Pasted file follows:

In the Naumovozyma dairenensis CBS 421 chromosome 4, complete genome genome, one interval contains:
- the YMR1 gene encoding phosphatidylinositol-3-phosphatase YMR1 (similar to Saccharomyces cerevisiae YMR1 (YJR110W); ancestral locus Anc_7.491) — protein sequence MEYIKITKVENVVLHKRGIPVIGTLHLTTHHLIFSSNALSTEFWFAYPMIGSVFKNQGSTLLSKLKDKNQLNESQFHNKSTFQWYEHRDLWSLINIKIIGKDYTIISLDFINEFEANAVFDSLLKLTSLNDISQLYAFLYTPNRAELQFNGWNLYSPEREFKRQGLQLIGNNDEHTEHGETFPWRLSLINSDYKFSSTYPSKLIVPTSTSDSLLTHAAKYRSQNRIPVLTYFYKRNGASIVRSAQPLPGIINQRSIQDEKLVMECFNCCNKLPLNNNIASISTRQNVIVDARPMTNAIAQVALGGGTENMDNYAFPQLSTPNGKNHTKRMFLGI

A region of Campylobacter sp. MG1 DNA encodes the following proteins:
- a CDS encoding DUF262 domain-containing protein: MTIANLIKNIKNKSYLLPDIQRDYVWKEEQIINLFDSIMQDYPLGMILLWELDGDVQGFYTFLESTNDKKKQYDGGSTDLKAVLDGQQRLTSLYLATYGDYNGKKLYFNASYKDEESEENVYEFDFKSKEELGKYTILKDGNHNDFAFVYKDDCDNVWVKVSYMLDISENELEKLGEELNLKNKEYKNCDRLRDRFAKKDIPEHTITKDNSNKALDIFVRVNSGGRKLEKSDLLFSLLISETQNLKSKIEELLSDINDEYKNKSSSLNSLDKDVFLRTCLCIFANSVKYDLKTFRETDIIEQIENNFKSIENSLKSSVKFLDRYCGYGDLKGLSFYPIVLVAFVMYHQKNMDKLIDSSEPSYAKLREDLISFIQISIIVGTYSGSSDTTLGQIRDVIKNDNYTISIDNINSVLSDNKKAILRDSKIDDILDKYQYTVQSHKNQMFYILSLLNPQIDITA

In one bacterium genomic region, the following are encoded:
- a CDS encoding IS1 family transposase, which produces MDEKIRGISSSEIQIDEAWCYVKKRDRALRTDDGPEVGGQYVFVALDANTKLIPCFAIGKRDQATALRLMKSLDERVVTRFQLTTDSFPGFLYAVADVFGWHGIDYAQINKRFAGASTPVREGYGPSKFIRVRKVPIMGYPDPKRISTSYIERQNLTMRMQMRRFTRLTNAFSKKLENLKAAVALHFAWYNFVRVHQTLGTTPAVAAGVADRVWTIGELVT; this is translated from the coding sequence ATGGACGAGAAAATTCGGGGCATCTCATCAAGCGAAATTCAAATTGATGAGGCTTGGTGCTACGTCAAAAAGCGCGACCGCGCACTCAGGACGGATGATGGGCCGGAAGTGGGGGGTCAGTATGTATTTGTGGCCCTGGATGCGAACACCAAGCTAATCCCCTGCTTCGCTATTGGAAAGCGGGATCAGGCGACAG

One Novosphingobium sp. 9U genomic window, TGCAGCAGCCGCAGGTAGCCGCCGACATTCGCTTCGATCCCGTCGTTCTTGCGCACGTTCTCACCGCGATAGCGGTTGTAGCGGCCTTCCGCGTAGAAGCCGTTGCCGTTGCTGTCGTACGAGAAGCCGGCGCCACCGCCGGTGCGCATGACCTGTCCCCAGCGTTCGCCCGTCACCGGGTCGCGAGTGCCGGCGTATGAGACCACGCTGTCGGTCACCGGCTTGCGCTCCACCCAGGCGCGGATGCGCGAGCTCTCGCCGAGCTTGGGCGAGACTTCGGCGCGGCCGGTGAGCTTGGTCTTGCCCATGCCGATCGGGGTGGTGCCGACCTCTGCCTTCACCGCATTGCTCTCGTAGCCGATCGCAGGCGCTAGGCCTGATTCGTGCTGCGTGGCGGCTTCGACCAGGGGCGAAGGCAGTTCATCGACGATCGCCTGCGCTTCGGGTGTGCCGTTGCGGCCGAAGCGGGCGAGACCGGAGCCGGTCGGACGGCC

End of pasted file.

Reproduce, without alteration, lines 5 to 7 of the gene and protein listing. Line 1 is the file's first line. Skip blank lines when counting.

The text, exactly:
In one bacterium genomic region, the following are encoded:
- a CDS encoding IS1 family transposase, which produces MDEKIRGISSSEIQIDEAWCYVKKRDRALRTDDGPEVGGQYVFVALDANTKLIPCFAIGKRDQATALRLMKSLDERVVTRFQLTTDSFPGFLYAVADVFGWHGIDYAQINKRFAGASTPVREGYGPSKFIRVRKVPIMGYPDPKRISTSYIERQNLTMRMQMRRFTRLTNAFSKKLENLKAAVALHFAWYNFVRVHQTLGTTPAVAAGVADRVWTIGELVT; this is translated from the coding sequence ATGGACGAGAAAATTCGGGGCATCTCATCAAGCGAAATTCAAATTGATGAGGCTTGGTGCTACGTCAAAAAGCGCGACCGCGCACTCAGGACGGATGATGGGCCGGAAGTGGGGGGTCAGTATGTATTTGTGGCCCTGGATGCGAACACCAAGCTAATCCCCTGCTTCGCTATTGGAAAGCGGGATCAGGCGACAG

One Novosphingobium sp. 9U genomic window, TGCAGCAGCCGCAGGTAGCCGCCGACATTCGCTTCGATCCCGTCGTTCTTGCGCACGTTCTCACCGCGATAGCGGTTGTAGCGGCCTTCCGCGTAGAAGCCGTTGCCGTTGCTGTCGTACGAGAAGCCGGCGCCACCGCCGGTGCGCATGACCTGTCCCCAGCGTTCGCCCGTCACCGGGTCGCGAGTGCCGGCGTATGAGACCACGCTGTCGGTCACCGGCTTGCGCTCCACCCAGGCGCGGATGCGCGAGCTCTCGCCGAGCTTGGGCGAGACTTCGGCGCGGCCGGTGAGCTTGGTCTTGCCCATGCCGATCGGGGTGGTGCCGACCTCTGCCTTCACCGCATTGCTCTCGTAGCCGATCGCAGGCGCTAGGCCTGATTCGTGCTGCGTGGCGGCTTCGACCAGGGGCGAAGGCAGTTCATCGACGATCGCCTGCGCTTCGGGTGTGCCGTTGCGGCCGAAGCGGGCGAGACCGGAGCCGGTCGGACGGCC